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Socioeconomic status over the life course and stages of cigarette use: initiation, regular use, and cessation
  1. S E Gilman1,
  2. D B Abrams1,
  3. S L Buka2
  1. 1Centers for Behavioral and Preventive Medicine, Brown Medical School and The Miriam Hospital, Providence, USA
  2. 2Departments of Maternal and Child Health and Epidemiology, Harvard School of Public Health, Boston, USA
  1. Correspondence to:
 Stephen E Gilman
 Centers for Behavioral and Preventive Medicine, Brown Medical School and the Miriam Hospital, CORO Building, Suite 500, 1 Hoppin Street, Providence, Rhode Island 02903, USA;


Study objective: To investigate the association between multiple indicators of socioeconomic status (SES) over the life course and three stages of cigarette use: initiation, regular use, and cessation.

Design: Prospective birth cohort study.

Setting: Providence, Rhode Island.

Participants: Subjects (n=657) aged 30 to 39 were offspring of participants in the Brown University cohort of the United States National Collaborative Perinatal Project started in 1959.

Main results: A significantly increased risk of smoking initiation was observed among people from lower socioeconomic backgrounds. Low SES in childhood also increased the risk for progression to regular smoking, and was associated with a reduced likelihood of smoking cessation. Progression to regular smoking and smoking persistence were also associated with lower adult SES.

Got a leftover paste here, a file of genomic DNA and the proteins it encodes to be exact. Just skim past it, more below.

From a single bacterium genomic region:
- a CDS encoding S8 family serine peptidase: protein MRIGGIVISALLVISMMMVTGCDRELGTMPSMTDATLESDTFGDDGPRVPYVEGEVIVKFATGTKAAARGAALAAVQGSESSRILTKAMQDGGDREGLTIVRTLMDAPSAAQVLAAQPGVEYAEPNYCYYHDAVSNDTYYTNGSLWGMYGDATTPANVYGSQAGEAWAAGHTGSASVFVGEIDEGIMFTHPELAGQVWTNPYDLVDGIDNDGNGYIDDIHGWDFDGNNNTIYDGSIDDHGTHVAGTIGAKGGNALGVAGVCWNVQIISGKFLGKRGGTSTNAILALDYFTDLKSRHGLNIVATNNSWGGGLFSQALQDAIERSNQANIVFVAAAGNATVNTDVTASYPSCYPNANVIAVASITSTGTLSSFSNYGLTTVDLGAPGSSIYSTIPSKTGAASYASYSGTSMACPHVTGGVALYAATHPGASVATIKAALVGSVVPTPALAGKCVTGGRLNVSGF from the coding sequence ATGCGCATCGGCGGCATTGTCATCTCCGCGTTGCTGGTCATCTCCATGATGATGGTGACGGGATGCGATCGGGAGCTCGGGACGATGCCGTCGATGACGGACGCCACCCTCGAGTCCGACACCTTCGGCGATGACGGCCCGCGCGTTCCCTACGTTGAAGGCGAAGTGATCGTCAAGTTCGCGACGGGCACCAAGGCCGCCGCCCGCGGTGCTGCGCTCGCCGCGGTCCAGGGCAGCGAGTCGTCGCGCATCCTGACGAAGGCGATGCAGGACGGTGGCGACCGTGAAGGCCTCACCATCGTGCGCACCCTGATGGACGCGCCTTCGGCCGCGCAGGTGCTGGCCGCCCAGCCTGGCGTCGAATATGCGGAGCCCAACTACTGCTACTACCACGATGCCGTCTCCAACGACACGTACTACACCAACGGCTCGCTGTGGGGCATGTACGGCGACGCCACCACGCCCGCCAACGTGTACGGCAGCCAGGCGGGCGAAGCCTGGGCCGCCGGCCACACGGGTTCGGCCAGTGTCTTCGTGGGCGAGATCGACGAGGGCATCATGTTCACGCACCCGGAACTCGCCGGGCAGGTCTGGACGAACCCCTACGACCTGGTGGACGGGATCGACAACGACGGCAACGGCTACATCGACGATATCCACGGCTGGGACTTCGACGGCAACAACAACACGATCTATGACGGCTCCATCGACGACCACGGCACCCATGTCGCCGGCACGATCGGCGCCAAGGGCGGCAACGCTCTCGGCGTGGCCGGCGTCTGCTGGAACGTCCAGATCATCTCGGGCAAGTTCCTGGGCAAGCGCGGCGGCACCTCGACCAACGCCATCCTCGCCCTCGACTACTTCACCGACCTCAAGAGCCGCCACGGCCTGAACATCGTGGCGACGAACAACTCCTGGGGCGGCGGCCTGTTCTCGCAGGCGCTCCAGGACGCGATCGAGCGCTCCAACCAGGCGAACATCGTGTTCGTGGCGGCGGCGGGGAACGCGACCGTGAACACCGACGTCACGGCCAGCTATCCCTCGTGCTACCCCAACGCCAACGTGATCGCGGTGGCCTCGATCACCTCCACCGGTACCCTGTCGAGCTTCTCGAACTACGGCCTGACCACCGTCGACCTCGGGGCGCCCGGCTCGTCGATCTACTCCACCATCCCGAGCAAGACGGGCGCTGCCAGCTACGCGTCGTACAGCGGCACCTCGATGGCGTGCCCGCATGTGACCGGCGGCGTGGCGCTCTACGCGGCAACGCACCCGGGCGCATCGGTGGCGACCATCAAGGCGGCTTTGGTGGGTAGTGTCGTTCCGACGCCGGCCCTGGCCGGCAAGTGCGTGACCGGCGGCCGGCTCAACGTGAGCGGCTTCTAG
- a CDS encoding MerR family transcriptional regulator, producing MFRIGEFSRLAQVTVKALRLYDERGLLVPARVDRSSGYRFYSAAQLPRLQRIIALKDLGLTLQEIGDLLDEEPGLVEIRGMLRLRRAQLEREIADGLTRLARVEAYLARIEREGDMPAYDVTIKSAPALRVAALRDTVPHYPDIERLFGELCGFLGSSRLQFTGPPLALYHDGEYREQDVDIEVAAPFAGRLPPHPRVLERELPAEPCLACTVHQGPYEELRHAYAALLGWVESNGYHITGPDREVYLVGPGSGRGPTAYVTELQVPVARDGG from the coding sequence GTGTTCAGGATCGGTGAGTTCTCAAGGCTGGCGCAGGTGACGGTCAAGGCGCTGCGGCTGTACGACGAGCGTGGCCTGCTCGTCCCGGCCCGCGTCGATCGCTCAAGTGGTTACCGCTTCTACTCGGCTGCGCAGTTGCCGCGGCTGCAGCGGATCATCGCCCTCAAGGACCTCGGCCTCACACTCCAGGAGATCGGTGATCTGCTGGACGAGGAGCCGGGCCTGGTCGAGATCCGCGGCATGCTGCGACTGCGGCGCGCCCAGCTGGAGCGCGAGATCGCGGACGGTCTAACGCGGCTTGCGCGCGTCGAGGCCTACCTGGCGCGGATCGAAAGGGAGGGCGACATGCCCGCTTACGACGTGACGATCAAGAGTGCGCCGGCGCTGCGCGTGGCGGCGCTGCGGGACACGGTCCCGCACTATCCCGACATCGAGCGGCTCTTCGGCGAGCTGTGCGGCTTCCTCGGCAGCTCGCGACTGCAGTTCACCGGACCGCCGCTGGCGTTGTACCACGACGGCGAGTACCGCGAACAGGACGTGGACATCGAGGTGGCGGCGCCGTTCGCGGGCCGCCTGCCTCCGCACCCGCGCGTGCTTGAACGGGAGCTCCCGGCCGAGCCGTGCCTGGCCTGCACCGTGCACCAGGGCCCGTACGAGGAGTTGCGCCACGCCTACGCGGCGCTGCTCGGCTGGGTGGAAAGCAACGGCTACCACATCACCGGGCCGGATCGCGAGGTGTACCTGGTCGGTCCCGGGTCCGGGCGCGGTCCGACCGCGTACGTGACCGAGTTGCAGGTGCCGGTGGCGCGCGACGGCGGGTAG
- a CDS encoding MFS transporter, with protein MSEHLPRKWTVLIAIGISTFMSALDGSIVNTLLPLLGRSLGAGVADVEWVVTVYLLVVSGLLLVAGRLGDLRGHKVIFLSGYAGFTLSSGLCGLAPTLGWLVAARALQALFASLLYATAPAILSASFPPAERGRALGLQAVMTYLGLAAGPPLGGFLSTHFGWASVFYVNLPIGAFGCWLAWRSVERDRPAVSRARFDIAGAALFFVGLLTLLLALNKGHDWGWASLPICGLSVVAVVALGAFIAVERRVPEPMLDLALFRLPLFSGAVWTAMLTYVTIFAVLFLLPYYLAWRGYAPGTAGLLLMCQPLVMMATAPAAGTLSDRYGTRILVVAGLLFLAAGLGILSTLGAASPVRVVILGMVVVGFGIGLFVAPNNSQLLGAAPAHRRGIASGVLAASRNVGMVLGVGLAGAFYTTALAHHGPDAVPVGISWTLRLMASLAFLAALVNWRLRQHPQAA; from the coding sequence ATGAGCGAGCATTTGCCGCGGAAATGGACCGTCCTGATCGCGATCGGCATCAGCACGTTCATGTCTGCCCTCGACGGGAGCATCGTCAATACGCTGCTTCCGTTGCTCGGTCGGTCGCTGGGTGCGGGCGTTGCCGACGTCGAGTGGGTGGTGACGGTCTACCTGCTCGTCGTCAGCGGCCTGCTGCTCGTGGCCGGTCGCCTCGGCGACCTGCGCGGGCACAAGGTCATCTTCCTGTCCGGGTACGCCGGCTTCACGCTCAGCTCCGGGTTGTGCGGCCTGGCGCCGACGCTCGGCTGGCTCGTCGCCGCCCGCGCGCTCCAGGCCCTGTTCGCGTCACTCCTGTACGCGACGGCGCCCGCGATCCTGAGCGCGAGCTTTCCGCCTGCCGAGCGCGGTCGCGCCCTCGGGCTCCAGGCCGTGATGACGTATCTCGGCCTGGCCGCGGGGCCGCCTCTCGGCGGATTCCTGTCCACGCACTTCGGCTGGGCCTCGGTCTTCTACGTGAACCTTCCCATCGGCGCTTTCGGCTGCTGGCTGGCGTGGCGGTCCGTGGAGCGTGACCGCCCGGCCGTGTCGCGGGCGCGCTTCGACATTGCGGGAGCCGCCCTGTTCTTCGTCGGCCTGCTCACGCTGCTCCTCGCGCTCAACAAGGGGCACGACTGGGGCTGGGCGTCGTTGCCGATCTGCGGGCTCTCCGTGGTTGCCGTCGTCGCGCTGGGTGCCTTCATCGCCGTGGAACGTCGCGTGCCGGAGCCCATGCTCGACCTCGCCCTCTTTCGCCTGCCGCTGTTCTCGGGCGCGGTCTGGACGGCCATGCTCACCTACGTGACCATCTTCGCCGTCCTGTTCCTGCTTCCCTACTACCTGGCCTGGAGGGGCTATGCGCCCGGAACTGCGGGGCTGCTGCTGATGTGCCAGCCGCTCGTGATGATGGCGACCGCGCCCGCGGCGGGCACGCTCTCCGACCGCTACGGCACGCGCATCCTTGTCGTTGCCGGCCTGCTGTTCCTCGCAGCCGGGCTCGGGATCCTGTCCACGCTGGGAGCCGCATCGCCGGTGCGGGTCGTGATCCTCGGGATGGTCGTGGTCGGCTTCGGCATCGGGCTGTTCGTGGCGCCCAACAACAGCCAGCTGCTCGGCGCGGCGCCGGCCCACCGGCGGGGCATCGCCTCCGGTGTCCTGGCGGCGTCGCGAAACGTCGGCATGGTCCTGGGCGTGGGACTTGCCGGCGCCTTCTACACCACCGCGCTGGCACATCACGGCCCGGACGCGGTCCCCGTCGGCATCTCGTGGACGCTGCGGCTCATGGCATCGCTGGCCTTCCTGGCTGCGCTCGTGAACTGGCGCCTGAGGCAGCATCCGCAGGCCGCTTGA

Conclusions: Socioeconomic conditions over the life course accumulate to produce increased rates of smoking uptake and reduced rates of cessation among lower SES people. Addressing SES gradients in smoking will require persistent and extended intervention over multiple life stages.

  • smoking
  • life course
  • socioeconomic status
  • social epidemiology

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  • Funding: support for this research was received from the National Cancer Institute, Transdisciplinary Tobacco Use Research Center Grant P50 CA84719, and from the National Institute of Mental Health, Grant MH61953. Additional funding was provided by the National Institute on Drug Abuse and the Robert Wood Johnson Foundation.

  • Conflicts of interest: none declared.

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